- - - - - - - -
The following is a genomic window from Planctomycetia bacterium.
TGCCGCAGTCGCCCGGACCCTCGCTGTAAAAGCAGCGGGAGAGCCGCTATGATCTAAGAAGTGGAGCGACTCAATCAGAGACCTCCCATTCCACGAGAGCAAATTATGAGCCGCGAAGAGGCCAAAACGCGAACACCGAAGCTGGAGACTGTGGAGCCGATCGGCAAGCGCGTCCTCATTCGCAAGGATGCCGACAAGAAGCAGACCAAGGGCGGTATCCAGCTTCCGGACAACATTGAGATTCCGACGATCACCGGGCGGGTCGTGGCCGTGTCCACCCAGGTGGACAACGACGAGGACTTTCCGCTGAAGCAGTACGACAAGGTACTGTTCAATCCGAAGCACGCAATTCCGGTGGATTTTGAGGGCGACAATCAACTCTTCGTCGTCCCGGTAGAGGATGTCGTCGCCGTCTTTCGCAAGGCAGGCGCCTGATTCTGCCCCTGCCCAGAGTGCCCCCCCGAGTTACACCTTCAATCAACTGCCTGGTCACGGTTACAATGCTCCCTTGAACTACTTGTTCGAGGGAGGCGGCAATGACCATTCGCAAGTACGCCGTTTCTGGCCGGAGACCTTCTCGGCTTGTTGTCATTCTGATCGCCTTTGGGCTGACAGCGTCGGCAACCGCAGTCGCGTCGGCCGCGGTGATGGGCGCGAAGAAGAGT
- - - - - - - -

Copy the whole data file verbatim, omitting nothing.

The following is a genomic window from Planctomycetia bacterium.
TGCCGCAGTCGCCCGGACCCTCGCTGTAAAAGCAGCGGGAGAGCCGCTATGATCTAAGAAGTGGAGCGACTCAATCAGAGACCTCCCATTCCACGAGAGCAAATTATGAGCCGCGAAGAGGCCAAAACGCGAACACCGAAGCTGGAGACTGTGGAGCCGATCGGCAAGCGCGTCCTCATTCGCAAGGATGCCGACAAGAAGCAGACCAAGGGCGGTATCCAGCTTCCGGACAACATTGAGATTCCGACGATCACCGGGCGGGTCGTGGCCGTGTCCACCCAGGTGGACAACGACGAGGACTTTCCGCTGAAGCAGTACGACAAGGTACTGTTCAATCCGAAGCACGCAATTCCGGTGGATTTTGAGGGCGACAATCAACTCTTCGTCGTCCCGGTAGAGGATGTCGTCGCCGTCTTTCGCAAGGCAGGCGCCTGATTCTGCCCCTGCCCAGAGTGCCCCCCCGAGTTACACCTTCAATCAACTGCCTGGTCACGGTTACAATGCTCCCTTGAACTACTTGTTCGAGGGAGGCGGCAATGACCATTCGCAAGTACGCCGTTTCTGGCCGGAGACCTTCTCGGCTTGTTGTCATTCTGATCGCCTTTGGGCTGACAGCGTCGGCAACCGCAGTCGCGTCGGCCGCGGTGATGGGCGCGAAGAAGAGT